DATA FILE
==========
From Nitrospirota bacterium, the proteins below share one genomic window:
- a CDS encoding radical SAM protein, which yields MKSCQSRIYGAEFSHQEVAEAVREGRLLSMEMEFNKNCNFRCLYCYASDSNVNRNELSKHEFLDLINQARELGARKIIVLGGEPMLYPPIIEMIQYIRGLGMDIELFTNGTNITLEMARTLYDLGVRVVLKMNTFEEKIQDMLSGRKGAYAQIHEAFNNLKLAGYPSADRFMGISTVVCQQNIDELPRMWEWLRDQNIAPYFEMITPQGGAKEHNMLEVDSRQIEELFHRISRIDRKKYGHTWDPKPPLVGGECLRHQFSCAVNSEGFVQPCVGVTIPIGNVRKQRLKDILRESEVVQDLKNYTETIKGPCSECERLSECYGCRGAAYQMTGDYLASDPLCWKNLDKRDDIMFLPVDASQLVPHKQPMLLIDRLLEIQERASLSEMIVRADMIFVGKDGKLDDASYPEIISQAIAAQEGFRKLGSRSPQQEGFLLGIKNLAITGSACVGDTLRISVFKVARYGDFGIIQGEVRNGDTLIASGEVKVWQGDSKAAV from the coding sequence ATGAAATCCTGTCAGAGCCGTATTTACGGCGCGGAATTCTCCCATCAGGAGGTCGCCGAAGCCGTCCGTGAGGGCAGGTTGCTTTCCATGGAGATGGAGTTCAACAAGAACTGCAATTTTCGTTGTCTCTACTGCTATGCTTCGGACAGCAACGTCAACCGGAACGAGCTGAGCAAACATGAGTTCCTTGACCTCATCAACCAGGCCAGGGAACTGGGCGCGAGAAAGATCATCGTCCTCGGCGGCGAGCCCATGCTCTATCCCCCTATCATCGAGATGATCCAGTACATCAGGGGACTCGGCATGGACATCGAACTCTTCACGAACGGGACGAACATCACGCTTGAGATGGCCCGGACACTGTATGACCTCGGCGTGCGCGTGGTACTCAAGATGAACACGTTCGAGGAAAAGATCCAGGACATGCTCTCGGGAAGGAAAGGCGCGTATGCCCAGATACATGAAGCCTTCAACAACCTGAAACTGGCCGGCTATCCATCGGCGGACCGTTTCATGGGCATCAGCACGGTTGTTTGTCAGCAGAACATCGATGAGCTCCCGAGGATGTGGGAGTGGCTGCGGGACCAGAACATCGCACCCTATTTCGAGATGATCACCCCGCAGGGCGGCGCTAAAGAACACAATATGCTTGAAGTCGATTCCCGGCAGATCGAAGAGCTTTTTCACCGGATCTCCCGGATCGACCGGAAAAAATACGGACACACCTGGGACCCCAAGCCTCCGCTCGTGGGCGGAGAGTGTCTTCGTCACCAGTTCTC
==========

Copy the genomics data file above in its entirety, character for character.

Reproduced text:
From Nitrospirota bacterium, the proteins below share one genomic window:
- a CDS encoding radical SAM protein, which yields MKSCQSRIYGAEFSHQEVAEAVREGRLLSMEMEFNKNCNFRCLYCYASDSNVNRNELSKHEFLDLINQARELGARKIIVLGGEPMLYPPIIEMIQYIRGLGMDIELFTNGTNITLEMARTLYDLGVRVVLKMNTFEEKIQDMLSGRKGAYAQIHEAFNNLKLAGYPSADRFMGISTVVCQQNIDELPRMWEWLRDQNIAPYFEMITPQGGAKEHNMLEVDSRQIEELFHRISRIDRKKYGHTWDPKPPLVGGECLRHQFSCAVNSEGFVQPCVGVTIPIGNVRKQRLKDILRESEVVQDLKNYTETIKGPCSECERLSECYGCRGAAYQMTGDYLASDPLCWKNLDKRDDIMFLPVDASQLVPHKQPMLLIDRLLEIQERASLSEMIVRADMIFVGKDGKLDDASYPEIISQAIAAQEGFRKLGSRSPQQEGFLLGIKNLAITGSACVGDTLRISVFKVARYGDFGIIQGEVRNGDTLIASGEVKVWQGDSKAAV from the coding sequence ATGAAATCCTGTCAGAGCCGTATTTACGGCGCGGAATTCTCCCATCAGGAGGTCGCCGAAGCCGTCCGTGAGGGCAGGTTGCTTTCCATGGAGATGGAGTTCAACAAGAACTGCAATTTTCGTTGTCTCTACTGCTATGCTTCGGACAGCAACGTCAACCGGAACGAGCTGAGCAAACATGAGTTCCTTGACCTCATCAACCAGGCCAGGGAACTGGGCGCGAGAAAGATCATCGTCCTCGGCGGCGAGCCCATGCTCTATCCCCCTATCATCGAGATGATCCAGTACATCAGGGGACTCGGCATGGACATCGAACTCTTCACGAACGGGACGAACATCACGCTTGAGATGGCCCGGACACTGTATGACCTCGGCGTGCGCGTGGTACTCAAGATGAACACGTTCGAGGAAAAGATCCAGGACATGCTCTCGGGAAGGAAAGGCGCGTATGCCCAGATACATGAAGCCTTCAACAACCTGAAACTGGCCGGCTATCCATCGGCGGACCGTTTCATGGGCATCAGCACGGTTGTTTGTCAGCAGAACATCGATGAGCTCCCGAGGATGTGGGAGTGGCTGCGGGACCAGAACATCGCACCCTATTTCGAGATGATCACCCCGCAGGGCGGCGCTAAAGAACACAATATGCTTGAAGTCGATTCCCGGCAGATCGAAGAGCTTTTTCACCGGATCTCCCGGATCGACCGGAAAAAATACGGACACACCTGGGACCCCAAGCCTCCGCTCGTGGGCGGAGAGTGTCTTCGTCACCAGTTCTC